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J Infect Dis. 1997 Feb;175(2):414-20.

Phospholipase activity in Cryptococcus neoformans: a new virulence factor?

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Centre for Infectious Diseases and Microbiology, University of Sydney, Westmead Hospital, Australia.


Fifty isolates of Cryptococcus neoformans were examined for extracellular phospholipase production after inoculation onto egg yolk agar; 49 produced a pericolonial precipitate indicative of phospholipase activity. Phospholipase B (PLB), lysophospholipase, and lysophospholipase-transacylase activities were identified by radiometric analysis in supernatants from 4 clinical isolates. The ratio of colony diameter to colony plus precipitate on agar (Pz) correlated with PLB activity. Phospholipase production was similar in 12 environmental and 13 clinical isolates of C. neoformans var. gattii. Environmental strains of C. neoformans var. neoformans (n = 8) produced more phospholipase at 72 h than did 17 clinical isolates (mean Pz, 0.57 vs. 0.72; P < .01); however, Pz values were similar at 96 h. Quantitation of cryptococci in the lungs and brains of BALB/c mice inoculated intravenously with 4 strains expressing high, intermediate, or low phospholipase activity revealed a correlation between phospholipase activity and virulence. Phospholipases secreted by C. neoformans may be implicated in virulence.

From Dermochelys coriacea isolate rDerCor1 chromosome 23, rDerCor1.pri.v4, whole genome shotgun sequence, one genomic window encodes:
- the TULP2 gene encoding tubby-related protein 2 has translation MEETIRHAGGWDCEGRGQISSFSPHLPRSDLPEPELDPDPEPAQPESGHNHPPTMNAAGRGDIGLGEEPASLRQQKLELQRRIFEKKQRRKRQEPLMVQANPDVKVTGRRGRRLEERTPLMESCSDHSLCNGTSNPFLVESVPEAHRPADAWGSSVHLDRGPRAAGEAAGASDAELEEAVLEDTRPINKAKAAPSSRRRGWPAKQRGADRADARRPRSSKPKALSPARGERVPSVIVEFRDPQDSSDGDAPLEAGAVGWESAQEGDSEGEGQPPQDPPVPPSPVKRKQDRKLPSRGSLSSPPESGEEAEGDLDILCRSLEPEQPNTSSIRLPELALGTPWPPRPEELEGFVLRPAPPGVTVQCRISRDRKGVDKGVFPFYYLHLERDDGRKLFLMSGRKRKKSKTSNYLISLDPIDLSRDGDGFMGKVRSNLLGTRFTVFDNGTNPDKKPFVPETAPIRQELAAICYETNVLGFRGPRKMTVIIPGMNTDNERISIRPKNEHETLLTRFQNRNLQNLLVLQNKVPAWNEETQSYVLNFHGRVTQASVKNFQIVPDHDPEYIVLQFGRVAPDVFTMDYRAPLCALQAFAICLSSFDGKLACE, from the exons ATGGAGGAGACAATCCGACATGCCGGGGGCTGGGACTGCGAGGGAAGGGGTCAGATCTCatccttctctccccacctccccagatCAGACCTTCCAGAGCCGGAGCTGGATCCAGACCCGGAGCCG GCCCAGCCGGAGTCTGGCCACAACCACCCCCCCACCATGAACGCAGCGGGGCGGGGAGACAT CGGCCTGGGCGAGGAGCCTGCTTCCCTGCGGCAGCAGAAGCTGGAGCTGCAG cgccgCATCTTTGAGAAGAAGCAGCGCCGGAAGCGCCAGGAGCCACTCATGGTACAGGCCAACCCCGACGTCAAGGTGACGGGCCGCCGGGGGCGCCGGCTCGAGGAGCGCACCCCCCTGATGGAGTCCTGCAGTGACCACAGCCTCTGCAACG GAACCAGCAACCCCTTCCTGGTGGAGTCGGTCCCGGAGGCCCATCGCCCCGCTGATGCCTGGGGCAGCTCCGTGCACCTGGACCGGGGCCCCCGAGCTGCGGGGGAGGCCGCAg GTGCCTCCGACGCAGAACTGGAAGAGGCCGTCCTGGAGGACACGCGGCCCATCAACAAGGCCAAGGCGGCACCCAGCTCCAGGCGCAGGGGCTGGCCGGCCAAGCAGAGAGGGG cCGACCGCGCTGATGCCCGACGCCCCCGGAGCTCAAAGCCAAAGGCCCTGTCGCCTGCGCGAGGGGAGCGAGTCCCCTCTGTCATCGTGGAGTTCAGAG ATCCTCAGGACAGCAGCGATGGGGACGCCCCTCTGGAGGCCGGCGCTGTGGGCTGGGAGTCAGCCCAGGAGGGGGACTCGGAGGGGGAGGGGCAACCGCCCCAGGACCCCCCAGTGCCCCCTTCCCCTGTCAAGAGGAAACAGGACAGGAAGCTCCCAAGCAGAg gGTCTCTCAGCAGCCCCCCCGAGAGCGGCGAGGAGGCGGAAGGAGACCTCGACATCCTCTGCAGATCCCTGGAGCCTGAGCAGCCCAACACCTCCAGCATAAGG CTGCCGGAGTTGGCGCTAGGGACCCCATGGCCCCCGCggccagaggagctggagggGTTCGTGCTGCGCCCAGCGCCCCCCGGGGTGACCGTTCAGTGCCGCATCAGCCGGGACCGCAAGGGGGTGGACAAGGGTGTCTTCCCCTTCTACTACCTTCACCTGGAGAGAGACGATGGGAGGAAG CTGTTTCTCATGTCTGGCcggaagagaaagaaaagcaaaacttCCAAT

[Indexed for MEDLINE]

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